That begs the question, “why did God allow my knee to break in the first place?”  If God is a God of love, mercy and compassion, why did God allow me to hurt so much as to make surgery necessary, much less the pain after surgery?

Most of the time pain is a necessary sensation, just like seeing and hearing.  As a sensory input, pain allows us to navigate around our world and avoid things, like fire, that could hurt or kill us.  Before surgery the pain in my knee was God’s way of saying, “Something is wrong here. Do something about it.” Most often that meant that I would put less weight on that knee, support the knee with a brace, or just stop doing what I was doing. After awhile, the pain told me those things were not enough, and my knee needed professional help.  After several years of injections, which offered some temporary relief, surgery became the most pain-free option for  the long run.

But why did God design my knee to give me such pain in the first place? Why not design it to be indestructible?  I do not know any other body part that is indestructible. My eyes are wearing out. My bones are vulnerable to breaking if hit by a car.  Those bones lose strength as I age due to osteoporosis.  So, my knee is not much different from the rest of my body.  It gives me pain, when injured, and it wears out as I age.  I am grateful that God designed my knee to work as well as it did for as long as it did.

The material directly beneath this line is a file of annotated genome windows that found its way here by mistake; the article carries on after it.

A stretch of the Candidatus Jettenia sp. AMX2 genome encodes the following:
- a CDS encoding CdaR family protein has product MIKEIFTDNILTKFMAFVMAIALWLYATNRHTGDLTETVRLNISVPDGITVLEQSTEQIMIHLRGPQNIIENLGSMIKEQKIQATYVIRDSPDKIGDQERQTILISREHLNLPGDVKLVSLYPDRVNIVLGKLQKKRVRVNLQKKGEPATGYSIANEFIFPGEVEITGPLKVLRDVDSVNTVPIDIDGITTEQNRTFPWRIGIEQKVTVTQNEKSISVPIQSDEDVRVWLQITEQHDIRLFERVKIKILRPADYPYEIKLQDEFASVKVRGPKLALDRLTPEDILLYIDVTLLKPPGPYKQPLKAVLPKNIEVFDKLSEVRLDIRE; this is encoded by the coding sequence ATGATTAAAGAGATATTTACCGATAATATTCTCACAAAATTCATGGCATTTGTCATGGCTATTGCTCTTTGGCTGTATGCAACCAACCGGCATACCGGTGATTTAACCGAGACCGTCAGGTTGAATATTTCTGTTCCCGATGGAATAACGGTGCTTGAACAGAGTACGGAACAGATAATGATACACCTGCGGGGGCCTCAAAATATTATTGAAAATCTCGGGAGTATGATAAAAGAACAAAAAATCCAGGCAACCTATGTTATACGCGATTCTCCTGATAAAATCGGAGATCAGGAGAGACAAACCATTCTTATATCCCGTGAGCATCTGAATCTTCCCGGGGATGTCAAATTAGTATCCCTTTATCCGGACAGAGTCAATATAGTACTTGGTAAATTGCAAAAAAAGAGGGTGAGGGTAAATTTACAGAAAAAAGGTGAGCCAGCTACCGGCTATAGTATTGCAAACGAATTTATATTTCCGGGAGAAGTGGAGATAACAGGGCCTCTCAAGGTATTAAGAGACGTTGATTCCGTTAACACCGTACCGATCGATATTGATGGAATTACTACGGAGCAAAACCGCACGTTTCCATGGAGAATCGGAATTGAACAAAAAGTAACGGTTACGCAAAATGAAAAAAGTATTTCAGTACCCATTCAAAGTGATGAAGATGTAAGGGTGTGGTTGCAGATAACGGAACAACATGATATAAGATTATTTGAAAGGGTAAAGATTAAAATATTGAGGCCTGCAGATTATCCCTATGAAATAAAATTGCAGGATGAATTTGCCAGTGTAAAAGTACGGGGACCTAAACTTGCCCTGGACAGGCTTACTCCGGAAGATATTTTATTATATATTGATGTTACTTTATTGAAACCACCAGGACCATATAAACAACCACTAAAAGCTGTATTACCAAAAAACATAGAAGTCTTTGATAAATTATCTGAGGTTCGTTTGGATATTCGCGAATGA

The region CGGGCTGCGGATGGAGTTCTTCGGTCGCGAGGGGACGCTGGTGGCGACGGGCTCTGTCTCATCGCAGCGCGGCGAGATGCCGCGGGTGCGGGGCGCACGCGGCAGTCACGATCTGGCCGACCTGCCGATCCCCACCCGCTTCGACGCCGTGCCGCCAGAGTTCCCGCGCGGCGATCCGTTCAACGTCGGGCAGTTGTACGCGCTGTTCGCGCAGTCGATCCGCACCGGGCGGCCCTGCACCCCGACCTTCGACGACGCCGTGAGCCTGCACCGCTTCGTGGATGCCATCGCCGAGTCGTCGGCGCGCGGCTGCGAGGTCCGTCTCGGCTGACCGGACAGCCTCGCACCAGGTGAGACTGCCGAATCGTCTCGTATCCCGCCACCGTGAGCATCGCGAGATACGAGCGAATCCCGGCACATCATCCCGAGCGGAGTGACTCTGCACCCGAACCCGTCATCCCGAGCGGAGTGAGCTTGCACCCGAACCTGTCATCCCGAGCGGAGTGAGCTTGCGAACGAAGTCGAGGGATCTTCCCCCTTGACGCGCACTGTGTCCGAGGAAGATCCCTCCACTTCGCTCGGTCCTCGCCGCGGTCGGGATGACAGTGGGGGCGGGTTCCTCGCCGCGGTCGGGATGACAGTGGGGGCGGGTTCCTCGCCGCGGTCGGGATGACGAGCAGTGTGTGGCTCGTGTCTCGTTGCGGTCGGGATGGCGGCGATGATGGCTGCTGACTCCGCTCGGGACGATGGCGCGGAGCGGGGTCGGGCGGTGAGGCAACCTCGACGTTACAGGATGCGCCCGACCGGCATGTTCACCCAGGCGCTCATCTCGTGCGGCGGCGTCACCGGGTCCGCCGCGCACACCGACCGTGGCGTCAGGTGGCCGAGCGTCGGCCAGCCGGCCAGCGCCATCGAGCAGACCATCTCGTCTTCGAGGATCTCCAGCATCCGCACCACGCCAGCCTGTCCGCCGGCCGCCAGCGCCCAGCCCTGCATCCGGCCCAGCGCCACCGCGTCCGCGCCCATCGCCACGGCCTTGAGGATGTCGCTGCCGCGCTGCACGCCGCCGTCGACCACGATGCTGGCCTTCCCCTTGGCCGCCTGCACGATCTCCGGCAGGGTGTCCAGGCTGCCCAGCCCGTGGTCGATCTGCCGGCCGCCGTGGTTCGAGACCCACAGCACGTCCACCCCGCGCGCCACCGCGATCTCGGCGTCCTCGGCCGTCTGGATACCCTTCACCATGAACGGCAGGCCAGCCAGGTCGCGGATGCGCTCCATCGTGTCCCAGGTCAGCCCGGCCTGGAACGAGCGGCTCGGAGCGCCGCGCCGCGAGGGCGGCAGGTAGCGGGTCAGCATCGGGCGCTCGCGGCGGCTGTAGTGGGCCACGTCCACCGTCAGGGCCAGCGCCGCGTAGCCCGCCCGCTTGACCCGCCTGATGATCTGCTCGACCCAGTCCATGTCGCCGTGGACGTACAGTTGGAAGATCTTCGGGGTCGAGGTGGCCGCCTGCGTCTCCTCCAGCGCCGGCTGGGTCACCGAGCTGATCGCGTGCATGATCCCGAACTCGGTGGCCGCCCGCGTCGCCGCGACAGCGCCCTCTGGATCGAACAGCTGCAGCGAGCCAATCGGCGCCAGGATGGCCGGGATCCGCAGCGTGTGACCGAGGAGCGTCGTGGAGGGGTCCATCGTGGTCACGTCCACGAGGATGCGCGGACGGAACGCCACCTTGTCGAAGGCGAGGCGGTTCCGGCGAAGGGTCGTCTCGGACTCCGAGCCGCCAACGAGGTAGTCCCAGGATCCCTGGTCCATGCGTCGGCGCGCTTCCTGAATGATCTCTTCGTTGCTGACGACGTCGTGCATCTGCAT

Perhaps that should be my focus. Be thankful for what I have and do not mourn for what I do not have.  The past is past and for all my crying and mourning, nothing will change that.  The future is ahead, and God has given me what is needed to move ahead.  God has given me my wife as my indispensible at-home support. God has given me excellent medical support in the doctors, nurses and physical therapists.  God has given me support through the prayer of friends and family in ministry. God designed my bones to grow into the new titanium knee to make it strong. God designed my blood to bring in nutrients and take away waste to allow my muscles to rebuild. God designed my immune system to beat down infection. God has given me what is necessary to allow me to do what I can do to rebuild after surgery, such as take my medication and exercise.